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A little lesson about document database modelling

This is just a short thing that I experienced when doing the data layer for AptiTalk. AptiTalk is an attempt to create a corporate chat, we want something like Hangout but better. Yeah, we’re not only best - we are the most humble as well!

Ok, in this simple setting I learned a thing about using document databases (Mongo in this case). The data model is really simple. It’s just a Posts, Replies and Hashtags. So we created the Posts like this (using Mongoose):

Let’s leave the Replies out of this discussion for now. I think I have more to say about that, but I haven’t tried it yet. The Hashtags in turn is just the Tag and a reference to all the posts that contains that hashtag. Like this:

Notice the reference to the Post-collection in the pots-array. Both me and...

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Team Yayasan - getting started

I have a wonderful opportunity on my hands. I have been given a team of 4 people that never have done agile or lean before (albeit one of the is Elin, my wife, so she should know something). I have also authorization to decide about how and what we work on, within some limits (that I don’t really know the bounds of yet). And I have three years to work with them.

For the better part of my career I have been a consultant giving advice to people with power of various reach. I have often done gigs that have been ca 6 months in length. Sometime they have been prolonged but then it has always been to go somewhere else in the organization. This time I have plenty of time and direct application of my ideas, no need to try to convince the person in charge.

I’ve decided to...

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Impact Mapping - now helping Indonesian Hospitals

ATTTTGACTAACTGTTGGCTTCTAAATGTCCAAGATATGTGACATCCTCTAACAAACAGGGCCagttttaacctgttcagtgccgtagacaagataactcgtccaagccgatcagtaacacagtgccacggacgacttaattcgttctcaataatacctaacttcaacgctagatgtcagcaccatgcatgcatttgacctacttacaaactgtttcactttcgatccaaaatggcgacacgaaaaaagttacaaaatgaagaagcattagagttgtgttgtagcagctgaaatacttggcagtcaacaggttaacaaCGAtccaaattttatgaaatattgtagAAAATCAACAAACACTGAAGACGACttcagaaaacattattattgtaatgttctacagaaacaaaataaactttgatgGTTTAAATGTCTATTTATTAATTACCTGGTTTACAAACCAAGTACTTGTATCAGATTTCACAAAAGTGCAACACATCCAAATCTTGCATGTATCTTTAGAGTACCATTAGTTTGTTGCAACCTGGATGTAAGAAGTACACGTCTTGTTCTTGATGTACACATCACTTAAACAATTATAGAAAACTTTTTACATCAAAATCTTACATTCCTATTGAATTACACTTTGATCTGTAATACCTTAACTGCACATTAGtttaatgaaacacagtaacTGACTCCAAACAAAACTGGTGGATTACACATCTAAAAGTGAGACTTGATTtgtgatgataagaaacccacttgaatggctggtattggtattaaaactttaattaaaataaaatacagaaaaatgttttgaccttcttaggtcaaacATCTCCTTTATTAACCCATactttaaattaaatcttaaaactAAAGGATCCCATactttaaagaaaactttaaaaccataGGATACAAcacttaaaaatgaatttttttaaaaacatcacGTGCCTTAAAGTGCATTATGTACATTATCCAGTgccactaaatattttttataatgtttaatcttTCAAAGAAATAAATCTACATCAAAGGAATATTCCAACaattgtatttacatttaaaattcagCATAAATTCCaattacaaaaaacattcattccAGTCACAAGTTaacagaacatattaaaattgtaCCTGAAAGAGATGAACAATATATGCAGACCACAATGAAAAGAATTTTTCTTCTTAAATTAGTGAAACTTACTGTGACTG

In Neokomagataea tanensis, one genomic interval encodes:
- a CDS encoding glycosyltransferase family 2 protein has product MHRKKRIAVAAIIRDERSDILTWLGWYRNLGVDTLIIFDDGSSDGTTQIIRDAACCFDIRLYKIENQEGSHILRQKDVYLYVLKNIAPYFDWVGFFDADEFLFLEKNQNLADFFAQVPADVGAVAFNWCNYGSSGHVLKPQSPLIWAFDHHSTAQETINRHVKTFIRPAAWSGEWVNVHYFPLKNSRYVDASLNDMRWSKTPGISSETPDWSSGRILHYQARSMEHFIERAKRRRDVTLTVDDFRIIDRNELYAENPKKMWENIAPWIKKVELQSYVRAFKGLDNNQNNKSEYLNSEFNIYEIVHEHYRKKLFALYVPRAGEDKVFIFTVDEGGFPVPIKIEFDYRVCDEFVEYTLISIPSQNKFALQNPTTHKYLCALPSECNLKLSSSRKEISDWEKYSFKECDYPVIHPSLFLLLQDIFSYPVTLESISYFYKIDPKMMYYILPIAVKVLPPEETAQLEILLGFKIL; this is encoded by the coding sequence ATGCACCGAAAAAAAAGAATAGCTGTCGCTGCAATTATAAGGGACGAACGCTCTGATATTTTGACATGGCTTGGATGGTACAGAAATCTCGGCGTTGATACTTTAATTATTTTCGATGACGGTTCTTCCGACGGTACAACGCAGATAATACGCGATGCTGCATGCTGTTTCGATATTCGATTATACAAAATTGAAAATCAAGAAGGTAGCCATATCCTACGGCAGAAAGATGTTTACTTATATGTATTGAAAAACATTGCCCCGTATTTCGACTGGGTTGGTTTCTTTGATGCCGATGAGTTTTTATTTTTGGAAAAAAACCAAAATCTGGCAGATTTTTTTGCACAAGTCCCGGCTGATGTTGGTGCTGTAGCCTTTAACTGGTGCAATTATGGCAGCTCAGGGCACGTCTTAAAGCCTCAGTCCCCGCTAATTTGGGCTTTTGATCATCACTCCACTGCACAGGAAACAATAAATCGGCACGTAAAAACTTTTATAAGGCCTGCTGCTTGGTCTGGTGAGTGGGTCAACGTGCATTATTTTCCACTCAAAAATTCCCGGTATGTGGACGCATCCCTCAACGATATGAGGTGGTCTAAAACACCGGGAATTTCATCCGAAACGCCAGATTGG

I have a new job. In a new country. In a new domain.

But it’s still me, luckily. And I bring the knowledge and tools that I know and have used from other domains. I have often thought that the IT industry was special. that projects in our environment were much more complicated than in any other environment. That we had special communication problems that only occurred here.

I’m now starting to change my mind. Of course, I cannot talk TDD and Specification by example with these people, but there are many universal things that will help you: focus on lead times and doing fewer things at the same time, get people together in the same room, visualize your problem to get a better and common understanding of it. Things like that.

In this post I’ll describe how we used three (Root cause analysis,...

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Marcus Node Bits - supertest is a nice way to test an API

I’m writing down some of the things I’ve picked up when I started to learn about Node, Express, and Mongo. Here are all the posts in the series:

This post is about a testing framework for HTTP:...

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Marcus Node Bits - Express is best without generators

I’m writing down some of the things I’ve picked up when I started to learn about Node, Express, and Mongo. Here are all the posts in the series:

This post is about the most commonly used web...

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Marcus Node Bits - monk is an easy way to access MongoDb

I’m writing down some of the things I’ve picked up when I started to learn about Node, Express, and Mongo. Here are all the posts in the series:

This post is about monk, a nice framework that makes...